Imagine if Congress refused to fund the Smithsonian Institutions — the most visited museum complex in the world — not because of “sequestration” or spending cuts but because Democrats and Republicans in Congress could not agree on whether it should be supported as a federal body. That’s effectively what has happened to seven museums, galleries and libraries in Bosnia-Herzegovina during the past year. The fractured federal parliament in Sarajevo can’t agree to fund them, so one after another these institutions have been closed, shuttered and powered down, without staff to support or protect their collections.
The strange irony, of course, is that most of these cultural institutions — at the hands of their heroic curators and other devoted supporters — survived the war of the early 1990s and particularly the siege of Sarajevo. Now, the political dispute in the federal parliament deprives the institutions of the support they need to preserve some of the most important artifacts in the Balkans.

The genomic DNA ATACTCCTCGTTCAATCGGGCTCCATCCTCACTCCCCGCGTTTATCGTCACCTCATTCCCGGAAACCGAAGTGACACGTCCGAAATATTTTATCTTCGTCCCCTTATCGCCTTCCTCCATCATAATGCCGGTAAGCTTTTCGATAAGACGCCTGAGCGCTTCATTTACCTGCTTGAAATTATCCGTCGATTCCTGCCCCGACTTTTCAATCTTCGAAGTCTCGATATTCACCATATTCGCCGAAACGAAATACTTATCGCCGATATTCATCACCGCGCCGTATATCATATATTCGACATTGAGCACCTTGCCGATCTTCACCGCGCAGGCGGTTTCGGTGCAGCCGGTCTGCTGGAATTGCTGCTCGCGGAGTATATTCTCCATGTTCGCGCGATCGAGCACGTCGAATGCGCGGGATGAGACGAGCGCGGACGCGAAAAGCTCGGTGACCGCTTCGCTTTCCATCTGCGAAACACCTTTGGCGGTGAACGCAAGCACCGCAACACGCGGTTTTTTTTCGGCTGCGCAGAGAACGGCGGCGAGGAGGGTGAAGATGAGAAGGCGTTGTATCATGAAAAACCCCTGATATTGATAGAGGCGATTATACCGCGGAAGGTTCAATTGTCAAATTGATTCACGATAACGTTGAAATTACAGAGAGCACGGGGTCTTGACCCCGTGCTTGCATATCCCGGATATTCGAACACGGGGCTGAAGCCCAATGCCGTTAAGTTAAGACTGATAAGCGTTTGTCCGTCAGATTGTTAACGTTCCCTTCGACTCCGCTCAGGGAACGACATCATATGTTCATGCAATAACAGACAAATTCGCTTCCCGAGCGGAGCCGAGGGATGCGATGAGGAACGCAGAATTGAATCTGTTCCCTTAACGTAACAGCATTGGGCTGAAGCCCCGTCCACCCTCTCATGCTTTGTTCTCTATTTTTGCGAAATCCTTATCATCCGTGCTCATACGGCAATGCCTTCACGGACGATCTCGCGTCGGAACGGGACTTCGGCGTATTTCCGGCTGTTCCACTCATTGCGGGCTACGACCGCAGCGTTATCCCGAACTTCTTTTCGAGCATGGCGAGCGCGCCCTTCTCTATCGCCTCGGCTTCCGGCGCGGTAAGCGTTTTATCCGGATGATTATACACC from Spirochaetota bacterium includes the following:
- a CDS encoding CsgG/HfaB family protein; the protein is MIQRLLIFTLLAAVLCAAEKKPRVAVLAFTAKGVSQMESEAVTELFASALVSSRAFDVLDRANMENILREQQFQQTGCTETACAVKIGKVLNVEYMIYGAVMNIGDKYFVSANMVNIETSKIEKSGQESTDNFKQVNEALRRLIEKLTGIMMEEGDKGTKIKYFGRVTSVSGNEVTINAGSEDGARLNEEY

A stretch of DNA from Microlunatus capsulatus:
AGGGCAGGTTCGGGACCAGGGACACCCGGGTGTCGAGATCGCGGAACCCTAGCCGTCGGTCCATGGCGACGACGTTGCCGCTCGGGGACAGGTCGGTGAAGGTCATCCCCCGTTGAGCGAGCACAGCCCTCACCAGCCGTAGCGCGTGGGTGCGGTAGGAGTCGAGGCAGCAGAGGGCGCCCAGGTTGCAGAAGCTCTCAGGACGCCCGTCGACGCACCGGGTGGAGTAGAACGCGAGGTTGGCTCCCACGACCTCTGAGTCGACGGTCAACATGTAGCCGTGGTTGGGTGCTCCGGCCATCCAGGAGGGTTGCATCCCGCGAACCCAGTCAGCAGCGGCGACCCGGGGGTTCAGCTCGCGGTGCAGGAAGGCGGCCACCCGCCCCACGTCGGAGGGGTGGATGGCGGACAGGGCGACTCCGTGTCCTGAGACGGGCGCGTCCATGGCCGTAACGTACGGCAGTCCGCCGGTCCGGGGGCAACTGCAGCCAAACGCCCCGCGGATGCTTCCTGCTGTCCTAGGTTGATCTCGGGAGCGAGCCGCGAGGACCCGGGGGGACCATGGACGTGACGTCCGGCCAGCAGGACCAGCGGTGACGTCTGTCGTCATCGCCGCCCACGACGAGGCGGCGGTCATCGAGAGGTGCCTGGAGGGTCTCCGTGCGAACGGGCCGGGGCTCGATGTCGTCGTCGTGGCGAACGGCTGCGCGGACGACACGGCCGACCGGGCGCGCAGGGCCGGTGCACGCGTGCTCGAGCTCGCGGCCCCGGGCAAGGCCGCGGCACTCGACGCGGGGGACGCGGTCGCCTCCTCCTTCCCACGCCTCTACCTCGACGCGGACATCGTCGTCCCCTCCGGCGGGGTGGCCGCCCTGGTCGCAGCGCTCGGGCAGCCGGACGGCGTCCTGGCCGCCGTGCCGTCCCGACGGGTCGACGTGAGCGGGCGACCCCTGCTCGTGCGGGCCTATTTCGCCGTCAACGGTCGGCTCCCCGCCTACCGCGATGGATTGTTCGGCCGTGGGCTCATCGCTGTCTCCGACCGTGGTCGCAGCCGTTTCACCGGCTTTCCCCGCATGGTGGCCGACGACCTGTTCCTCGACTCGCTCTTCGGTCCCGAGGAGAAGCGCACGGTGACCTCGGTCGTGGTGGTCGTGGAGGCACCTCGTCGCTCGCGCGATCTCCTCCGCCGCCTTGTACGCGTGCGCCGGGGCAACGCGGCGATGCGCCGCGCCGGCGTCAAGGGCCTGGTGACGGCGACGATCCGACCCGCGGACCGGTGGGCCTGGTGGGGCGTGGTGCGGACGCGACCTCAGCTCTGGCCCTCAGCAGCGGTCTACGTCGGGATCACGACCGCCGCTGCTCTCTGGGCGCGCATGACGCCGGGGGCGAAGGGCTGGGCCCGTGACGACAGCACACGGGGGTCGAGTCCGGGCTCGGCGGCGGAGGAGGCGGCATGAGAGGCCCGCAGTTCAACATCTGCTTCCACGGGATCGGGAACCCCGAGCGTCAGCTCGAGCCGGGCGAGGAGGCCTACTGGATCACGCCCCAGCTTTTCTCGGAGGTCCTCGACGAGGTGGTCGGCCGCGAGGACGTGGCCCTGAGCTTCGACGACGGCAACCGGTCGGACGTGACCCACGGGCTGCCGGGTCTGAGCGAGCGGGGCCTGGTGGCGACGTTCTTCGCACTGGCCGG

As I learned traveling and visiting not just some of Bosnia’s museums and galleries in 2010 but others as well, this is not just a matter of access, but of curation and preservation. Cultural institutions are not simply boxes in which paintings, ancient finds, and objets d’art are stored. The subjects of our cultural heritage require care and attention from professional staff properly equipped with tools of their trade. The failure of the Bosnian parliament to support its own national cultural institutions threatens their heritage with slow ruin after surviving centuries.
On March 4, cultural institutions around the world will symbolically “close” parts of their exhibits in a Day of Museum Solidarity with Bosnia to pressure the parliament to resolve this crisis. You can join them by visiting cultureshutdown.net to add your voice and take action.